Unlike laser scanners, UAVs are able to scan roof tops meaning that a full and complete data set can now be achieved, and due to their mobile nature they suffer much less from shadowing from nearby objects. As well as producing point clouds a UAV survey also provides hundreds, if not thousands of images of a building from every angle providing a much greater depth of information than could be achieved from ground based scanning techniques. With improvements in positioning accuracies, developments
which can be processed and imported into BIM software such as Autodesk Revit & Archicad to create an intelligent 3D model.
It should be noted that achieving high data tolerances requires skilled operators who know how to capture the data, understand surveying principles to generate accurate points and who have the experience of operating in challenging environments. This is equally true however with all developments in surveying or indeed more broadly whereby a balance has to be found between technology and employee capability.
With data from both internal and external sources the survey workflow must therefore use a multi-threaded approach to provide an economic solution to BIM modelling. For example, terrestrial laser scanning can be used to capture the inside of a building, a UAV can be used to capture photogrammetry that can be processed to give data on the externals and of the surrounding area and mobile laser-scanning can be used to capture engineering grade information about access roads. Integrating all of the information from different sources enables a complete representation of a building that can be used for a variety of purposes including redesign, visualization of the building inside and out for prospective customers and as a historical record.
At each stage of the construction process, UAV Scan to BIM can be used for verification as it is a quick and effective tool for checking the real world against design plans. Any damage or deformation in building structures or roofs can easily be modelled using UAVs and can be easily integrated into BIM workflows.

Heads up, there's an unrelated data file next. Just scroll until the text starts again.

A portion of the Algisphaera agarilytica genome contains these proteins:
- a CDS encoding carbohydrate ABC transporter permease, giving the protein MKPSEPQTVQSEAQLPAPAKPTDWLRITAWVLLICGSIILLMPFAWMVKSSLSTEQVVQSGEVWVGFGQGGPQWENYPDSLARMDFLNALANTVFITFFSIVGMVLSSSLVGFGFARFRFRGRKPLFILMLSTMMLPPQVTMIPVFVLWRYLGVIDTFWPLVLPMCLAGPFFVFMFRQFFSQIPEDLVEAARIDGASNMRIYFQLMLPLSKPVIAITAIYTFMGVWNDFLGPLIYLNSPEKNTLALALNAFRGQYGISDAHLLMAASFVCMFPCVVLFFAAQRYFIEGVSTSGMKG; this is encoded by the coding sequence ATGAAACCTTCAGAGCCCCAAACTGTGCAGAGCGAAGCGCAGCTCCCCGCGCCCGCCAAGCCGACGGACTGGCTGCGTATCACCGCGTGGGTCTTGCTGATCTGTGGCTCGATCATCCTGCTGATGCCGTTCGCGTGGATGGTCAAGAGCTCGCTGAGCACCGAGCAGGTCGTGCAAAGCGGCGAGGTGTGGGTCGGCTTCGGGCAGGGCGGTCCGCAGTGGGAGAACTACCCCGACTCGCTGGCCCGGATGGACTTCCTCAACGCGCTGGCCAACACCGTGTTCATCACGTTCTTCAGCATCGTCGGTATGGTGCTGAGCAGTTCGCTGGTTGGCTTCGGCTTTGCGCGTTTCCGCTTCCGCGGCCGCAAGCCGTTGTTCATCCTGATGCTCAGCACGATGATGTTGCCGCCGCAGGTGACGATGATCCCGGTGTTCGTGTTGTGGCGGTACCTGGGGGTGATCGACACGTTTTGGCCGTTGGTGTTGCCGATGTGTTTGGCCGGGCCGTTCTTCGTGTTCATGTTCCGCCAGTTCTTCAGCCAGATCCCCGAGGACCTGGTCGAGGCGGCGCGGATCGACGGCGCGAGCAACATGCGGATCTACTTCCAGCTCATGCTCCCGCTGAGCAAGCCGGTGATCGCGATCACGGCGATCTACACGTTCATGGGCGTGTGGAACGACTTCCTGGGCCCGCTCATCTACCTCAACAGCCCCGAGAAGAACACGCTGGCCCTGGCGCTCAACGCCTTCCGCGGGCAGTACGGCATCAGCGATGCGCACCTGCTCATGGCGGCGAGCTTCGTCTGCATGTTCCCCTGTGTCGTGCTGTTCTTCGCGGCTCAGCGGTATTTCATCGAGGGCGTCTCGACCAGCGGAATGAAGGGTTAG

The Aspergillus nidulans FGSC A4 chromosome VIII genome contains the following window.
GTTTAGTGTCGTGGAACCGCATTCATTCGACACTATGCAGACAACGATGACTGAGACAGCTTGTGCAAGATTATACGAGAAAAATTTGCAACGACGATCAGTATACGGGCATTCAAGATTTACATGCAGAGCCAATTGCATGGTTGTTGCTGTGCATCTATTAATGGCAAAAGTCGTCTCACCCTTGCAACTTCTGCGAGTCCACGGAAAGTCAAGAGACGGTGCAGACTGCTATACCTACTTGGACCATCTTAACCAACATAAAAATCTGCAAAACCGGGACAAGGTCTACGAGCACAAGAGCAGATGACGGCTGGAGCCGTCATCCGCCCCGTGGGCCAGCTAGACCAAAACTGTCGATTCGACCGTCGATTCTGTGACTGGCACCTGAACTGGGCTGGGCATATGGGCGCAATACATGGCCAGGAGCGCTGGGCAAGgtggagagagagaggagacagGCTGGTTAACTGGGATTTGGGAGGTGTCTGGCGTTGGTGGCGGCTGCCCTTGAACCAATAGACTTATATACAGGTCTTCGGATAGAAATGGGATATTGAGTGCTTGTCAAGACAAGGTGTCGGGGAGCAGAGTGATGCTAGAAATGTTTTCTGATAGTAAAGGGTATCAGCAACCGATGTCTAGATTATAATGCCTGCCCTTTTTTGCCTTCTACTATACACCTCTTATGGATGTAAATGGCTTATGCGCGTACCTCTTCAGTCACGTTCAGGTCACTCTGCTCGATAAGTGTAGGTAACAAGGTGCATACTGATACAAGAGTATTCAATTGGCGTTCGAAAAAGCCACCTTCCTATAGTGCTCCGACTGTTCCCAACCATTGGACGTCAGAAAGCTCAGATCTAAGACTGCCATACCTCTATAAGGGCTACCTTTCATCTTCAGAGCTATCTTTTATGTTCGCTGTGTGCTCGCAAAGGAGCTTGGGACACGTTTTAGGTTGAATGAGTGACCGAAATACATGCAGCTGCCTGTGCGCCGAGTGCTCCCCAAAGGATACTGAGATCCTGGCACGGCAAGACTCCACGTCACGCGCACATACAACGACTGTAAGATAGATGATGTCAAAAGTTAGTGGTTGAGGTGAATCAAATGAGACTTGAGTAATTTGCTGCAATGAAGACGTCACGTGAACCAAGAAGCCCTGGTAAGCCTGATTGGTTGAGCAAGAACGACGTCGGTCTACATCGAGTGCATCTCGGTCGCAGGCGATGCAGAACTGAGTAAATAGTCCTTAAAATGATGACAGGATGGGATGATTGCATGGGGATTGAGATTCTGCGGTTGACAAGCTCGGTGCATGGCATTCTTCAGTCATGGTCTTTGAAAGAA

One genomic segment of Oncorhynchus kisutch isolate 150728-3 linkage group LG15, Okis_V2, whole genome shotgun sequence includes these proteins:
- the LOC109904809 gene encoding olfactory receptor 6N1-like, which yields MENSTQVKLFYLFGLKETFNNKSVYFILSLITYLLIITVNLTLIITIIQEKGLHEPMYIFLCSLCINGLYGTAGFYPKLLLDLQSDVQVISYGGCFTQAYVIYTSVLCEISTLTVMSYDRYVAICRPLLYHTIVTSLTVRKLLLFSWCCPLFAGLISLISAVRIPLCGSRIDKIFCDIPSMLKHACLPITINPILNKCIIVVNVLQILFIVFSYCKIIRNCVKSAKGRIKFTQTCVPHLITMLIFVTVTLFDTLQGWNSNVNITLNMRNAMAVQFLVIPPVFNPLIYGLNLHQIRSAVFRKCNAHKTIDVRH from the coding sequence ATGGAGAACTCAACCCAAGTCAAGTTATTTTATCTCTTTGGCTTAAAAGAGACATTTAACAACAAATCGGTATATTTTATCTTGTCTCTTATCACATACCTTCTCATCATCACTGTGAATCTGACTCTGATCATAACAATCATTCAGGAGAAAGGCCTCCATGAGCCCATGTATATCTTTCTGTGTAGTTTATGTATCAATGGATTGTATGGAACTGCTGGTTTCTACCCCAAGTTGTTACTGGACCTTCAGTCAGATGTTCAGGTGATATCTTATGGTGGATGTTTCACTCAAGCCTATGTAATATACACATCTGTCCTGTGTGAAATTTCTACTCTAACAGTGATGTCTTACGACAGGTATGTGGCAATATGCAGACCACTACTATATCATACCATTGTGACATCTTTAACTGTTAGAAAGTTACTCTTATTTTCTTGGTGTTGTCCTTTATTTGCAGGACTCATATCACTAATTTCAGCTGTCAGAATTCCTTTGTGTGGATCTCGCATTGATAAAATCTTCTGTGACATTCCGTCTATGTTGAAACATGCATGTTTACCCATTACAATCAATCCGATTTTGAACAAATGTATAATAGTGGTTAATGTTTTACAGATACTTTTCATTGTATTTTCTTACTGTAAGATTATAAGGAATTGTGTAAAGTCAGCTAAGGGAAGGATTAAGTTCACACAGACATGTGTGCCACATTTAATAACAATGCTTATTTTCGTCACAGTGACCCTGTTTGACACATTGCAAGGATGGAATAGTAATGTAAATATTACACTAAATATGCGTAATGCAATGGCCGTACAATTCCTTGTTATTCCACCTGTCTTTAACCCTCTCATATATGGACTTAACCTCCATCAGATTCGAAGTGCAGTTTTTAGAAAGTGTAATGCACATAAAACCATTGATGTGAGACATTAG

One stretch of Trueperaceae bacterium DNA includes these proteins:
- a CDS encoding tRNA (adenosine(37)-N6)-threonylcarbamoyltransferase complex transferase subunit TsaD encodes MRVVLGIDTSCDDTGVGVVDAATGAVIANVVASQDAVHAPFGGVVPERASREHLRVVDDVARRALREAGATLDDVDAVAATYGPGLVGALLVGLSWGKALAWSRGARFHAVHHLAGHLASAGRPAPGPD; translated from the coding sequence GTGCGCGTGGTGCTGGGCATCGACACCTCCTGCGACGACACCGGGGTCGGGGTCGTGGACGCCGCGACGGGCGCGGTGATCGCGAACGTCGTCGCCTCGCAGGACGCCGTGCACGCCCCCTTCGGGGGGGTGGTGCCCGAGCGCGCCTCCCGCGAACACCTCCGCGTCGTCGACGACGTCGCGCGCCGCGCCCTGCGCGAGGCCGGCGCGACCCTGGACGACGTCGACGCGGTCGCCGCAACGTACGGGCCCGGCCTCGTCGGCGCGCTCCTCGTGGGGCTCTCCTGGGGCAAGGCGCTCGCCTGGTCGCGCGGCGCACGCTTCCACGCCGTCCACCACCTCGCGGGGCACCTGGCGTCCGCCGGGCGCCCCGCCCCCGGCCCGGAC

Below is the “UAV Scan to BIM” workflow:
with software and a continual improvement in understanding from drone operators, point accuracies have now been demonstrated and validated down to just a few millimetres. A UAV survey will provide clients with accurate point cloud data
Building Information Models are on the way to providing the depth of information that tomorrow’s clients will come to expect and are undoubtedly much richer than the previous 2D representations. There is a far higher density of knowledge captured and layered with BIM. What the UAV can do is essentially capture reality and transfer it to the desktop to be manipulated in endless ways. This is only possible because the survey is capturing millions of points of data where as traditional methods are only able to capture at most a few thousand.
This is going to be a very exciting and transformational era; there will be significant changes in the way buildings are managed starting from design, right the way through the building’s lifecycle. Moving from traditional surveying and the data that provides to a radically different approach with its wealth of data may feel like a brave move currently but there is a point in the not too distant future when UAV surveys and laser scans will be the norm.
The advantages of UAV scans are already available here and now and additionally offer a low cost advantage meaning the only barriers to adoption really are those who fear the process of change.